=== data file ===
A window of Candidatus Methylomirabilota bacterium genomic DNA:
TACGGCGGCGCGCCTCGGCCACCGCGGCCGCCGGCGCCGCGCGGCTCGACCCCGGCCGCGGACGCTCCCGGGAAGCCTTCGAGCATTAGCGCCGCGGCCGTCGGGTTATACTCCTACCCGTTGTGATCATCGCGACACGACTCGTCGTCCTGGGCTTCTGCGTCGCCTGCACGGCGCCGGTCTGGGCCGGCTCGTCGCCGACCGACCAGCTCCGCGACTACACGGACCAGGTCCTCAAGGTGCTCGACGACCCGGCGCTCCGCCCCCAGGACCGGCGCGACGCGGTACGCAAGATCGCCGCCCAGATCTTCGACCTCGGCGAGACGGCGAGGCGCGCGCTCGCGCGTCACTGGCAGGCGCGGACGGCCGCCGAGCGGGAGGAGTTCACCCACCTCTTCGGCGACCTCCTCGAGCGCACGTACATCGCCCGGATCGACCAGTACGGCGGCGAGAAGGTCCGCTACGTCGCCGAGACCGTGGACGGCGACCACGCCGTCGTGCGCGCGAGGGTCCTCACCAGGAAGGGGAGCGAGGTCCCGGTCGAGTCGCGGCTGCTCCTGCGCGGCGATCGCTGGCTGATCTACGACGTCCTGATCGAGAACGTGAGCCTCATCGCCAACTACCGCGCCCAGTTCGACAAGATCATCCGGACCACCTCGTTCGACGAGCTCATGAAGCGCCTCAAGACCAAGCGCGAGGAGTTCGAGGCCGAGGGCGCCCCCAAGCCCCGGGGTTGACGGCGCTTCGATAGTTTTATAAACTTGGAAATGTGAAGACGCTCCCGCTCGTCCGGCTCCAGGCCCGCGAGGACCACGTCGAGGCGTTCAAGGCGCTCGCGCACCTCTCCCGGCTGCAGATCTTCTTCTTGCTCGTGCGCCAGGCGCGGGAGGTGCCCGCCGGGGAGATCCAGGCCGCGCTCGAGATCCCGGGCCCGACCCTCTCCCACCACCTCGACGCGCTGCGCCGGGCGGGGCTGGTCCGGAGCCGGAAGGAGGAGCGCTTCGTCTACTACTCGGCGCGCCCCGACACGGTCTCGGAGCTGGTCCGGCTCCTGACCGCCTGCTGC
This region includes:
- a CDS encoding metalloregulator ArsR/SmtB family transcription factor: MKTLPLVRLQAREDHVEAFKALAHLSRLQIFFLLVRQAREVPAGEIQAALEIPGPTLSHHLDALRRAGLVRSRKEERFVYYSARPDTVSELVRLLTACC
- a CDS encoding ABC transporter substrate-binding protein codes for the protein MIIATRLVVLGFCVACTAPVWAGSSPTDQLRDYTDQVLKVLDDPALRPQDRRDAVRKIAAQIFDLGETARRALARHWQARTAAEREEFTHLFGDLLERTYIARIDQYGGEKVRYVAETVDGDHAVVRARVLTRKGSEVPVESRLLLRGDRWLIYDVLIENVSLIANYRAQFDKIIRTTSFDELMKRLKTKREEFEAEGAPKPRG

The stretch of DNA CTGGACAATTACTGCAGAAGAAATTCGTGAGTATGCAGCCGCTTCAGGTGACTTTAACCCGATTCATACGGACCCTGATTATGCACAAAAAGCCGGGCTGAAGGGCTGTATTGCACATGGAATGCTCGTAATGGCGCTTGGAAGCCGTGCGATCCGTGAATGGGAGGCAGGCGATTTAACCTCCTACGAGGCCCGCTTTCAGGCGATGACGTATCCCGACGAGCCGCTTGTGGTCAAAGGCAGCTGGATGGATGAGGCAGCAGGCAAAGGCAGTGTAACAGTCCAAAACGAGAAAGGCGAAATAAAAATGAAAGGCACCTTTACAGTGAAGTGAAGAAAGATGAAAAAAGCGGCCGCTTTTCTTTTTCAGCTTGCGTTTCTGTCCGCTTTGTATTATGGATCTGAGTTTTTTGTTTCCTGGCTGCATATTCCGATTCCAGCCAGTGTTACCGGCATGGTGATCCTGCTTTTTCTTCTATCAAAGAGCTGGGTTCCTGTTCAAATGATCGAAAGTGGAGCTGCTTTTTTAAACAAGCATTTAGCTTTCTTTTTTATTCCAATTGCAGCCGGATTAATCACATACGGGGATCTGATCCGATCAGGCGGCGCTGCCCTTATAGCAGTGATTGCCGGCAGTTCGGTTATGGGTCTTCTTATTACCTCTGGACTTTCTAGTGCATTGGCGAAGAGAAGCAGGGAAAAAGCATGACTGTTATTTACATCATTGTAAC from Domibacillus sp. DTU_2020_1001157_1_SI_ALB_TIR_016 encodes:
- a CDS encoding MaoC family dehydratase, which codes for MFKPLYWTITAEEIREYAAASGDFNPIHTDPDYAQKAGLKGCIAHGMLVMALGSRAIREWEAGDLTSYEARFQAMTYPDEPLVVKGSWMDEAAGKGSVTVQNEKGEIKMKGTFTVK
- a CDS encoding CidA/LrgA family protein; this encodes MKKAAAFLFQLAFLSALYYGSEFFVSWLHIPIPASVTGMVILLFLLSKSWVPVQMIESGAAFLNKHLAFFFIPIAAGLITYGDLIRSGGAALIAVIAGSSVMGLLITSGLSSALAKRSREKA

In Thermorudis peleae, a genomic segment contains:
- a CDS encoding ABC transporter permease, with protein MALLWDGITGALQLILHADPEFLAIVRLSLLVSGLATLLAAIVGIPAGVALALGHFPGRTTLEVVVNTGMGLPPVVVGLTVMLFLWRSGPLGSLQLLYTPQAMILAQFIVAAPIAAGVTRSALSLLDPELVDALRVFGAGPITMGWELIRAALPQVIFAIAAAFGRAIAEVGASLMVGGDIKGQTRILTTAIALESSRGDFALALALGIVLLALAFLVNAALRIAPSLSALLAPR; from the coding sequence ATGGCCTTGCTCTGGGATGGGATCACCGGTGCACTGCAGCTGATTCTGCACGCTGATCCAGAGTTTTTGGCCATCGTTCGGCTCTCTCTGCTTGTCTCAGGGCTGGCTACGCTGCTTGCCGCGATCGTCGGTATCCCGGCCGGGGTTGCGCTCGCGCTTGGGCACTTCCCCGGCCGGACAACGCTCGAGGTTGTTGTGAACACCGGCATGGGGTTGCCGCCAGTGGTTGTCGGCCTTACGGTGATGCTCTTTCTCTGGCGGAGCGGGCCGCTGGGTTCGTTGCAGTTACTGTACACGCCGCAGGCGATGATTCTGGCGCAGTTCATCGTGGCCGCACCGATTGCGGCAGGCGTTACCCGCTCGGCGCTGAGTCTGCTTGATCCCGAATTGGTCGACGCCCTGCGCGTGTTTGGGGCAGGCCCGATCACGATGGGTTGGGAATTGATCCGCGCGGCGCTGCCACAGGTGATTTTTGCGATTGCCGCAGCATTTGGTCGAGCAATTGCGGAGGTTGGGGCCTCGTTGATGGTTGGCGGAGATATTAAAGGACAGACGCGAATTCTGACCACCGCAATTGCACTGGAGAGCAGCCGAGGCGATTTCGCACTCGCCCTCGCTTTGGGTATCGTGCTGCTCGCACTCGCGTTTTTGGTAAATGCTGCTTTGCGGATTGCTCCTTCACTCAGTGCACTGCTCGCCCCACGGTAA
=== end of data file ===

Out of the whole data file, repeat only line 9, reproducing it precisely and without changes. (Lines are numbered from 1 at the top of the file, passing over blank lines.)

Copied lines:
In Thermorudis peleae, a genomic segment contains: